Torres has about as much pedigree as possible, having been the top July 2nd prospect in his class when he was 16, a distinction he shared with White Sox RF Eloy Jimenez (among the honorable mentions), who also originally signed with the Cubs and was traded for pieces to win a title. We mentioned before the season that Torres had sneaky power that could emerge soon, but even we’re a little surprised it emerged this quickly. Here starts a run of low-service-time, big-upside bats who could trade spots over the next year just like those players at the top of this past winter’s prospect list.

Five-Year WAR +19.2
Guaranteed Dollars
Team Control Through 2024
Previous Rank
Year Age Projected WAR Contract Status
2019 20 +3.6 Pre-Arb
2020 21 +3.2 Pre-Arb
2021 22 +3.7 Arb1
2022 23 +4.2 Arb2
2023 24 +4.5 Arb3
Pre-Arb
Arb

If Torres’s emergence was somewhat surprising, Soto’s was outright shocking. Eric wrote recently about how little precedent there is for what Soto is doing and how quickly he’s doing it. We’ve had some sources tell us we had him too low in the winter at 50th on our top 100, but he entered the season with just 83 pro games and something short of elite pedigree, so we thought it was a little aggressive. Then we slotted him in the top 10 on the power of his outburst in the big leagues and some said we should have him even higher despite relatively modest speed and defensive ability.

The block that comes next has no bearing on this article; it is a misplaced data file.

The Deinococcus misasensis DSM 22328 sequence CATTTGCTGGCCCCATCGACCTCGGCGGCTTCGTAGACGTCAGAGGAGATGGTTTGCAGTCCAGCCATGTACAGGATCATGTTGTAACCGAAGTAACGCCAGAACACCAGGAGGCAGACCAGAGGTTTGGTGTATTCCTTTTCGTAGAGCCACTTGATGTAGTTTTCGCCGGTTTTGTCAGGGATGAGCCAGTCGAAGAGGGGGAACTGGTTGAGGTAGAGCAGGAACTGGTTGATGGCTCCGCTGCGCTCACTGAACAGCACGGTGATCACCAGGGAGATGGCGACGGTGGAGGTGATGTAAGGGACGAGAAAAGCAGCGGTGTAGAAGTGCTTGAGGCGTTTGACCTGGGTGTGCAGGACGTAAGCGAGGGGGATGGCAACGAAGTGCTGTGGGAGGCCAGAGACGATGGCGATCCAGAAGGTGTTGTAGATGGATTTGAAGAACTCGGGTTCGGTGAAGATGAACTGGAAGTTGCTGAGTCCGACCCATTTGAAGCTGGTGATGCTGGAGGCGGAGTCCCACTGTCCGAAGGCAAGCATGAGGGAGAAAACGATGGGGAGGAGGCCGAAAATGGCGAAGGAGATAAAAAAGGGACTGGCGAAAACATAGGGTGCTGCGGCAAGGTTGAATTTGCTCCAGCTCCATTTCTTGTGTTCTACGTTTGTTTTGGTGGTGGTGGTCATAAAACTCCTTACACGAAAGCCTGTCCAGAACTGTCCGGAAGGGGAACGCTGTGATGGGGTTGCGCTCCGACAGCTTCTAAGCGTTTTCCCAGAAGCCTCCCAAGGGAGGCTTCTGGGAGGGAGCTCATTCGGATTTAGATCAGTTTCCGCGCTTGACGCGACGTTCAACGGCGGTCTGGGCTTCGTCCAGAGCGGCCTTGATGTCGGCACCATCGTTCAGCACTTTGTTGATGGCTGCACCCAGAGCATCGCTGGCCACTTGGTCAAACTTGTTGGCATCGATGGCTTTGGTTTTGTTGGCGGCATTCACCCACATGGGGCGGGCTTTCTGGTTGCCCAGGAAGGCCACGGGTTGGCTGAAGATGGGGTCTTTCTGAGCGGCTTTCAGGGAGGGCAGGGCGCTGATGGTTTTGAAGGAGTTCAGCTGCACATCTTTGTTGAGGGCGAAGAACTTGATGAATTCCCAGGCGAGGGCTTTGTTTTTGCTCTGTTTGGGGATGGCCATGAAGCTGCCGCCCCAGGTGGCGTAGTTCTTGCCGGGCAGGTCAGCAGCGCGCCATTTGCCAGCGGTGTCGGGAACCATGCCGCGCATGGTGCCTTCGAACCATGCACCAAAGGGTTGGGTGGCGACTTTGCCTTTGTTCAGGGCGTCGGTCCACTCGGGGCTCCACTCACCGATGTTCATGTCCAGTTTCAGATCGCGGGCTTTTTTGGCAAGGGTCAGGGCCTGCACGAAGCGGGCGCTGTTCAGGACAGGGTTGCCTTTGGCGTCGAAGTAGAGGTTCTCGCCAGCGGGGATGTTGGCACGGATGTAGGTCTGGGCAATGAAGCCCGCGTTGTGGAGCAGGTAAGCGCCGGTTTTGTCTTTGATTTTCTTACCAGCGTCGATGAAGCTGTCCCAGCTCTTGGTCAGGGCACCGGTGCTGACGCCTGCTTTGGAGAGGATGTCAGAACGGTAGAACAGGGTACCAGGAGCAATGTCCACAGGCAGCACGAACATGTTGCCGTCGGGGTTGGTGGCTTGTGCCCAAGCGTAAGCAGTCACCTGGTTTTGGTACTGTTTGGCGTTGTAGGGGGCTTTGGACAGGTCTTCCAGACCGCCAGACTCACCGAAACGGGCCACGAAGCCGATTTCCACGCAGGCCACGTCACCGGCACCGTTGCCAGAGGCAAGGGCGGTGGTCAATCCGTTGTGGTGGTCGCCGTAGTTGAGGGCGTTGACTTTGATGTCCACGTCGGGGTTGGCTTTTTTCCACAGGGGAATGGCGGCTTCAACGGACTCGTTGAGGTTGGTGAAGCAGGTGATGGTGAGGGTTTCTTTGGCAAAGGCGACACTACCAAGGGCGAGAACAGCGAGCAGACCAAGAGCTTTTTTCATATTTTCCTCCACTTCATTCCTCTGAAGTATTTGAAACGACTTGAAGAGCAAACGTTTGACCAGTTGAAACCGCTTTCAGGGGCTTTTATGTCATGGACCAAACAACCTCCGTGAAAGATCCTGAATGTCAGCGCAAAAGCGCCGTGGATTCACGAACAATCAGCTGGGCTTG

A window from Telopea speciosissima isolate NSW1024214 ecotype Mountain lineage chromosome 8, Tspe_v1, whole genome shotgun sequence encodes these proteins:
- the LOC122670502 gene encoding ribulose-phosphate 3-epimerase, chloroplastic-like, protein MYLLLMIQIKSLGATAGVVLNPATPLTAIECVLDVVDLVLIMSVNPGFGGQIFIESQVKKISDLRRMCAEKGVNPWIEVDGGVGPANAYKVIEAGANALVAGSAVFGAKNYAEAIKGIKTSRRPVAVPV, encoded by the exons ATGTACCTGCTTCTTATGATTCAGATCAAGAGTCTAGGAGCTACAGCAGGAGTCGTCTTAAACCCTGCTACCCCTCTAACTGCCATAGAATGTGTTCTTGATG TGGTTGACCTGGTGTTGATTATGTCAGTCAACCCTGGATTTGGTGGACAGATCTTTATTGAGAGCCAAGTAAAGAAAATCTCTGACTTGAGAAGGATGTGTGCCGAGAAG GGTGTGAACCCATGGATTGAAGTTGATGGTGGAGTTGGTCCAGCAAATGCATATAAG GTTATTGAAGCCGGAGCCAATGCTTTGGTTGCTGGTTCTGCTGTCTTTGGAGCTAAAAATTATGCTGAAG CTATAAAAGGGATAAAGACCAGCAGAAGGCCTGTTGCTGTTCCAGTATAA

It appears those most aggressive voices may be correct on Soto, as they were touching on the rareness of the bat and approach. It’s generally good prospecting business to stay skeptical of young hitters because, by definition, only a small collection will actually become generational type bats, but that’s on the table for Soto right now.

Five-Year WAR +18.3
Guaranteed Dollars
Team Control Through 2024
Previous Rank
Year Age Projected WAR Contract Status
2019 20 +2.0 Pre-Arb
2020 21 +2.9 Pre-Arb
2021 22 +3.9 Pre-Arb
2022 23 +4.4 Arb1
2023 24 +5.1 Arb2